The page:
Cheryl Strayed is a hero of a new breed, a woman who is totally alone confronting issues of her life on her terms to full self-healing. Strayed’s issues, sadly, are familiar to women everywherethe overcoming of monumental loss of self and the dawning comprehension that you can face whatever is thrown at you and survive.

Strayed is an excellent writer. She knew she wanted to be a writer at six years of age. Despite the monumental difficulties of her life, Strayed succeeded beyond her expectations and it is a testament to her strength. Strayed is a warrior. All women can learn from her honesty.

Sometimes we come around to things the long way, despite our stops and starts, and surprise even ourselveswe survive. You will never regret reading Strayed’s storyyou may even glimpse a small part of yourself in the pages.

Read it, believe it, and live a long and full life; you can be a warrior too.

“Pacific Crest Trail,” Public Domain

I had diverged, digressed, wandered, and become wild. I didn’t embrace the word as my new name because it defined negative aspects of my circumstances or life, but because even in my darkest days—those very days in which I was naming myself—I saw the power of the darkness. Saw that, in fact, I had strayed and that I was a stray and that from the wild places my straying had brought me, I knew things I couldn’t have known before.”

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Related 

Strayed, Cheryl. Wild: From Lost to Found on the Pacific Crest Trail. New York.: Vintage Books, 2013.

Sachs, Amy. 20 Cheryl Strayed Quotes To Inspire You When You’re Feeling Lost.

Arreola, Cristina. 11 Cheryl Strayed Quotes from “Wild” That Will Inspire Your Own Live-Changing Journey.

CHERYL STRAYED: Best-Selling Author and Co-Host of Dear Sugar Radio

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Renee Kimball loves books and reads widely. She has a master’s degree in Criminal Justice and is involved in rescuing, fostering, and finding forever homes for homeless dogs. She’s working on a novel set in the southwestern United States.

Sometimes You Need A Break—

Helen Currie Foster

 

 

Posted by Helen Currie Foster

 

—from news, winter, deadlines, calamities. Two books did the trick for me this February, one old, one new: Barbara Kingsolver’s Unsheltered (2018) and Nevil Shute’s Trustee from the Toolroom (1960).

First, Kingsolver, so inventive, alternates chapters between two protagonists in two centuries, one woman (contemporary), one man (1870 or so, during Grant’s administration). They occupy the same unsound house built in Vineland, New Jersey, a utopian venture built by the charismatic Captain Landis.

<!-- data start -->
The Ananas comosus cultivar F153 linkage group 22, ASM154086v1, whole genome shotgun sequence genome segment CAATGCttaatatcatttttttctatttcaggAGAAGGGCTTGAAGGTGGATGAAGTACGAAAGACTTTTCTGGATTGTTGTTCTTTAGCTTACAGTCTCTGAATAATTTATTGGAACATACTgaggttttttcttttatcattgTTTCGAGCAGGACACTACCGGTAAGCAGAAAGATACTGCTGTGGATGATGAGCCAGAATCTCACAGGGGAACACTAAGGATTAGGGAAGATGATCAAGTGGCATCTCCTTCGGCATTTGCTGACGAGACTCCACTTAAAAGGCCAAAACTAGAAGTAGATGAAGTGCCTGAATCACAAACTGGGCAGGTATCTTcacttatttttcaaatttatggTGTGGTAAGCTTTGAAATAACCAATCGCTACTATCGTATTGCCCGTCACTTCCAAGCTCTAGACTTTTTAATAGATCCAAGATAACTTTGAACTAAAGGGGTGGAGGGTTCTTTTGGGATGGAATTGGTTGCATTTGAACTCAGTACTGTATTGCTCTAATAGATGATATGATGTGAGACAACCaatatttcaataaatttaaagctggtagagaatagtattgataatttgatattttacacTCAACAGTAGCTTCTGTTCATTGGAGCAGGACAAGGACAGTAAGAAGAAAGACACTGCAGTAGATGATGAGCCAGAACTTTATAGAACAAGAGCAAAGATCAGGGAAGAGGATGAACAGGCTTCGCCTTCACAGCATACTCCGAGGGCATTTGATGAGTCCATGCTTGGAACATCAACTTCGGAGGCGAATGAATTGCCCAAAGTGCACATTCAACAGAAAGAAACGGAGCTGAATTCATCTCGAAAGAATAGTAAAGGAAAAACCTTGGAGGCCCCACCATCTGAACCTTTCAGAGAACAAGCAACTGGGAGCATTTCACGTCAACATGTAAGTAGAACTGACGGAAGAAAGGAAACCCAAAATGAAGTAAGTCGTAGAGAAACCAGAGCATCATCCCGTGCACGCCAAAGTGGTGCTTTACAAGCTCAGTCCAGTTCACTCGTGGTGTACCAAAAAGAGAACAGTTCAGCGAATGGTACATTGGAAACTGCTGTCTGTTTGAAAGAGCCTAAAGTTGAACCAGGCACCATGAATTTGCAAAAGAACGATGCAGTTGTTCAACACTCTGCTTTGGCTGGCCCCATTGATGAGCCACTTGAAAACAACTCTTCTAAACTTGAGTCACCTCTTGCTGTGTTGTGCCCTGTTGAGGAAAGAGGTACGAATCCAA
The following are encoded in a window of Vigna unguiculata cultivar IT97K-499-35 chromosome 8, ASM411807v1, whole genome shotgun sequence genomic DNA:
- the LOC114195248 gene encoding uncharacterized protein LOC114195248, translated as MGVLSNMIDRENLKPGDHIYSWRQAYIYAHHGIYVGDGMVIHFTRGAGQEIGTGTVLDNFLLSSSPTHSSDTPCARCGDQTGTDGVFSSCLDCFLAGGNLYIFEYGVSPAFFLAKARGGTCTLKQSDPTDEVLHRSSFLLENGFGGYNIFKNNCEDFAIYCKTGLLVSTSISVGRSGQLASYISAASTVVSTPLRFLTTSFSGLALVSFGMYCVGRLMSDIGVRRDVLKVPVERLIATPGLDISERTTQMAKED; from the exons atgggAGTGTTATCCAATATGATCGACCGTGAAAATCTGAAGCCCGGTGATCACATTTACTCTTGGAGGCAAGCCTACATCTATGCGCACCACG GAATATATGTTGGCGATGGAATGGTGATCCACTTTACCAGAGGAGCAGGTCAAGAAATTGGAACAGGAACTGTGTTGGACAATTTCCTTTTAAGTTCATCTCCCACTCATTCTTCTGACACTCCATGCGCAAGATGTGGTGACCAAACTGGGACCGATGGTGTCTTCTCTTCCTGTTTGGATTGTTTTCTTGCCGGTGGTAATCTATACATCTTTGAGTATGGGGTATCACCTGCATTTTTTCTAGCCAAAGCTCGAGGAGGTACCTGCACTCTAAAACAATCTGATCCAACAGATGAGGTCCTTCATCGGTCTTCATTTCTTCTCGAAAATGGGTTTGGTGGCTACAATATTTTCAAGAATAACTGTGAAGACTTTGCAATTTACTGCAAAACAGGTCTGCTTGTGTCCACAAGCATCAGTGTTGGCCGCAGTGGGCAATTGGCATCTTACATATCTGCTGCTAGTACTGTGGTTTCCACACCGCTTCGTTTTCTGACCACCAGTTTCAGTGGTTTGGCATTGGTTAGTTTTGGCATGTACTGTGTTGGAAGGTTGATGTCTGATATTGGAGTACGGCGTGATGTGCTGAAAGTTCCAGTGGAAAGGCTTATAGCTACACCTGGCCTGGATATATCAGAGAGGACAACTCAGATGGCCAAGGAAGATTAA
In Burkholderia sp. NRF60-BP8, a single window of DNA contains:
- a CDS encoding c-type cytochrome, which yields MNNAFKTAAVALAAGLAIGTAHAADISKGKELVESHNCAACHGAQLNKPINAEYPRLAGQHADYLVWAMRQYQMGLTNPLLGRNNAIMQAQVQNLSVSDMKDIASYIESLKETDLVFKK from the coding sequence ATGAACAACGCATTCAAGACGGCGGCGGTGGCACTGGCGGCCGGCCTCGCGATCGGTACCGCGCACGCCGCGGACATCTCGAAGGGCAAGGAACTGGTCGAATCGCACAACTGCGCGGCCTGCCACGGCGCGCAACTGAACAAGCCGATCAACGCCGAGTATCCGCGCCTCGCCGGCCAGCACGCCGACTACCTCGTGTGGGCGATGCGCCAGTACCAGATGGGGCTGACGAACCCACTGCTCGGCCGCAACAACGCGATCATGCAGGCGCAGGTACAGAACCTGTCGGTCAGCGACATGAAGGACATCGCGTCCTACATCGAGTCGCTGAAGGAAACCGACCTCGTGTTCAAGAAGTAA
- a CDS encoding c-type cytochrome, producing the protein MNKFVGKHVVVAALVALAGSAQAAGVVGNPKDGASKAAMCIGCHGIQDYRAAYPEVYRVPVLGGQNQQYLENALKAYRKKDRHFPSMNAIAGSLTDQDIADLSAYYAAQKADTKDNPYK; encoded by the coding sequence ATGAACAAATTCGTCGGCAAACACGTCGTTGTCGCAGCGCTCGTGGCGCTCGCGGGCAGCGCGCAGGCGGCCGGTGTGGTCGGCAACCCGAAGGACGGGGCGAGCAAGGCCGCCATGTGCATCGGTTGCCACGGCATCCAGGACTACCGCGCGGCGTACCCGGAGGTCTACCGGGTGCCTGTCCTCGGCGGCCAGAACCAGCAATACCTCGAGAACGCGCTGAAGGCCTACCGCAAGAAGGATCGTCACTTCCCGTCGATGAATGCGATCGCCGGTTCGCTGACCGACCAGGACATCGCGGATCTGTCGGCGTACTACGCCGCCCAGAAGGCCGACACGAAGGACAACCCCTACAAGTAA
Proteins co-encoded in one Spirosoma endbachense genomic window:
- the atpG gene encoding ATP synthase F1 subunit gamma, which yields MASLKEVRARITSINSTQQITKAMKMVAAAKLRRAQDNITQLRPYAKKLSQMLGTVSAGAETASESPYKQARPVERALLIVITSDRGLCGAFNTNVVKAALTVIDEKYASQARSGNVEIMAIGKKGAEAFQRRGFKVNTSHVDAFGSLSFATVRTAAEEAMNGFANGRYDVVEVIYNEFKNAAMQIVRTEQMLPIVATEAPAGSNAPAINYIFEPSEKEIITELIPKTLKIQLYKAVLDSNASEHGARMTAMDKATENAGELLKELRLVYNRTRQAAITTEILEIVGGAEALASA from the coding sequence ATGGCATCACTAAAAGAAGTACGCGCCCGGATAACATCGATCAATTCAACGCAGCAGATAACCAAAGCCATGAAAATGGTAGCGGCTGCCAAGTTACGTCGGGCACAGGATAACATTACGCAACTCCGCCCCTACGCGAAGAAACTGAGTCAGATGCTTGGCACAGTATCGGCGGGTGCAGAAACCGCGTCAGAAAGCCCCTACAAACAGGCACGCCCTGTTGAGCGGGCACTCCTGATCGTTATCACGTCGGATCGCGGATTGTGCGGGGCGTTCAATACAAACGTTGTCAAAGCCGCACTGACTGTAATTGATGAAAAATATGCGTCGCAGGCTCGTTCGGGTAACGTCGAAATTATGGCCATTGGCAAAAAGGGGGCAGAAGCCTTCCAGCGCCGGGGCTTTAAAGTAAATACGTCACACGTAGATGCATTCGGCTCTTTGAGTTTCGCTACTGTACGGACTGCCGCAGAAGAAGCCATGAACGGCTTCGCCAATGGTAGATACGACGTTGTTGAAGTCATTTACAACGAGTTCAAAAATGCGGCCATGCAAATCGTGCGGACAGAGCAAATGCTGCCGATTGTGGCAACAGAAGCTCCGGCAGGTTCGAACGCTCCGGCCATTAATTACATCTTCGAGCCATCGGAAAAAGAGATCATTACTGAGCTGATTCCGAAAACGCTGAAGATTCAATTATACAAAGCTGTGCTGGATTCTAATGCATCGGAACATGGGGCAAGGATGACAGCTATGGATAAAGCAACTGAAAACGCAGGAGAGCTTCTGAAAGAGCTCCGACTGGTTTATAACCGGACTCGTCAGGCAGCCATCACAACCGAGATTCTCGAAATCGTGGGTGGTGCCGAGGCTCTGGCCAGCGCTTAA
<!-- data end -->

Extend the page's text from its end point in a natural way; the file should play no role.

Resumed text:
We first meet Willa, an unemployed writer whose magazine has evaporated; her PhD husband Iano has lost tenure and his pension when his last college cratered and now is lucky to have snagged a one-year contract as an adjunct at an unenviable college in now impoverished Vineland. They live in a falling-down house, trying to support Iano’s abrasive dying father, their “successful” Harvard MBA Zeke who’s saddled with over $100,000 in student debt while working gratis at a Boston startup, and Tig, their dreadlocked iconoclastic daughter, just returned from Cuba, where (she says) everyone is poor but has good healthcare and knows they must keep ancient cars repaired. Willa’s family is “unsheltered” in many ways: despite all their struggle to fulfill the American dream they grew up with—that hard academic work would lead to financial security—they face uncertain income, family struggles, and a collapsing 155 year old house. Tig preaches a different doctrine, battering her parents with the news that their American dream no longer exists. In chapter one Willa learns that the house which keeps them together, on which she must pay the mortgage, is too unsound to repair, and that her son Zeke’s partner has just committed suicide, leaving him with a weeks-old infant.

Segue to chapter two, where we meet our male protagonist Thatcher Greenwood, an idealistic young Harvard-trained botanist. Thatcher has just learned that the Vineland house where his young wife insists she must live, with her little sister and her ferocious aunt, was improperly constructed, is structurally unsound, and requires unexpected repairs which Thatcher cannot afford but is expected to undertake. As the new science teacher at the Vineland high school where he proposes to teach the thrilling theory of evolution, Thatcher encounters implacable hostility from the principal and from Vineland’s all-dominating and deeply corrupt founder, Captain Landis.

As disasters mount for Willa’s family she desperately searches for evidence that her house merits a grant for historic preservation funds.

As Thatcher faces rejection by his principal, which may cost him his job, he meets his mysterious next-door neighbor, Mary Treat, a self-trained botanist and empirical scientist. At their first encounter she’s engrossed in an experiment: timing a Venus flytrap as it slowly ingests the tip of her own finger. Thatcher is enthralled.

For Willa and Thatcher, the house is unsound. Supposedly utopian Vineland, corrupt and ignorant. Thatcher’s marriage, built on sand. Willa’s family, disintegrating into poverty. The imagined good life for which Willa and Iano worked, for which Thatcher studied? Unattainable.